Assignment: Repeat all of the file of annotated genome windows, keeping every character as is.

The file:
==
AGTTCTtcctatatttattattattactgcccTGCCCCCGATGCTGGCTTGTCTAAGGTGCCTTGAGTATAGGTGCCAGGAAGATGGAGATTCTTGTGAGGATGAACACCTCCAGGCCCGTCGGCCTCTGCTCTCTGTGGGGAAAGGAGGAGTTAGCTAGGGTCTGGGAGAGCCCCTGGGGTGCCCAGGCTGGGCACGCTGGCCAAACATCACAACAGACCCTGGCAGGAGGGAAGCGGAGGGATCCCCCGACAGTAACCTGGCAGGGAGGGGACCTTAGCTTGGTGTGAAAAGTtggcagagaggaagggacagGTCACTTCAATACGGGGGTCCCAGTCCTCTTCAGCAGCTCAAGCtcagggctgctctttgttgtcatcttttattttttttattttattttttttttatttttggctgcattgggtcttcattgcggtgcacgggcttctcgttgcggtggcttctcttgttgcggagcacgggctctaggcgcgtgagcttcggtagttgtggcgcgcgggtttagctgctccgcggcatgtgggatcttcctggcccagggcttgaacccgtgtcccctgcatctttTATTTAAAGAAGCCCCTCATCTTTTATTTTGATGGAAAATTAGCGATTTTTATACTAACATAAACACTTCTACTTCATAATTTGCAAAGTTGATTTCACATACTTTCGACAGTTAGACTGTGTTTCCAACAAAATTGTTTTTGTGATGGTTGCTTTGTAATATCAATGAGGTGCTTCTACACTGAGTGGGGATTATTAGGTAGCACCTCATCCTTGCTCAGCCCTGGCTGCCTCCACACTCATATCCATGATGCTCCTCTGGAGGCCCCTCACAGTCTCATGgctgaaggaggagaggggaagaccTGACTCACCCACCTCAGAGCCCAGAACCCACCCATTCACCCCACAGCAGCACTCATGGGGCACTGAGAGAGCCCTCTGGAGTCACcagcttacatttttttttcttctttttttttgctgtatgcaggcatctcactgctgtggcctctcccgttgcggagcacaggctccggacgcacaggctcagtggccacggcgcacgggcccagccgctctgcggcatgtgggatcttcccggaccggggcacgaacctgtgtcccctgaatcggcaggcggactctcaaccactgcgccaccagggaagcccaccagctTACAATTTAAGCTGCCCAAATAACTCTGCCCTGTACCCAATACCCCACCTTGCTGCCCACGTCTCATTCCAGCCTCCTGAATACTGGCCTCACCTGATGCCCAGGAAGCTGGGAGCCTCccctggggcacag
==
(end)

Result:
AGTTCTtcctatatttattattattactgcccTGCCCCCGATGCTGGCTTGTCTAAGGTGCCTTGAGTATAGGTGCCAGGAAGATGGAGATTCTTGTGAGGATGAACACCTCCAGGCCCGTCGGCCTCTGCTCTCTGTGGGGAAAGGAGGAGTTAGCTAGGGTCTGGGAGAGCCCCTGGGGTGCCCAGGCTGGGCACGCTGGCCAAACATCACAACAGACCCTGGCAGGAGGGAAGCGGAGGGATCCCCCGACAGTAACCTGGCAGGGAGGGGACCTTAGCTTGGTGTGAAAAGTtggcagagaggaagggacagGTCACTTCAATACGGGGGTCCCAGTCCTCTTCAGCAGCTCAAGCtcagggctgctctttgttgtcatcttttattttttttattttattttttttttatttttggctgcattgggtcttcattgcggtgcacgggcttctcgttgcggtggcttctcttgttgcggagcacgggctctaggcgcgtgagcttcggtagttgtggcgcgcgggtttagctgctccgcggcatgtgggatcttcctggcccagggcttgaacccgtgtcccctgcatctttTATTTAAAGAAGCCCCTCATCTTTTATTTTGATGGAAAATTAGCGATTTTTATACTAACATAAACACTTCTACTTCATAATTTGCAAAGTTGATTTCACATACTTTCGACAGTTAGACTGTGTTTCCAACAAAATTGTTTTTGTGATGGTTGCTTTGTAATATCAATGAGGTGCTTCTACACTGAGTGGGGATTATTAGGTAGCACCTCATCCTTGCTCAGCCCTGGCTGCCTCCACACTCATATCCATGATGCTCCTCTGGAGGCCCCTCACAGTCTCATGgctgaaggaggagaggggaagaccTGACTCACCCACCTCAGAGCCCAGAACCCACCCATTCACCCCACAGCAGCACTCATGGGGCACTGAGAGAGCCCTCTGGAGTCACcagcttacatttttttttcttctttttttttgctgtatgcaggcatctcactgctgtggcctctcccgttgcggagcacaggctccggacgcacaggctcagtggccacggcgcacgggcccagccgctctgcggcatgtgggatcttcccggaccggggcacgaacctgtgtcccctgaatcggcaggcggactctcaaccactgcgccaccagggaagcccaccagctTACAATTTAAGCTGCCCAAATAACTCTGCCCTGTACCCAATACCCCACCTTGCTGCCCACGTCTCATTCCAGCCTCCTGAATACTGGCCTCACCTGATGCCCAGGAAGCTGGGAGCCTCccctggggcacag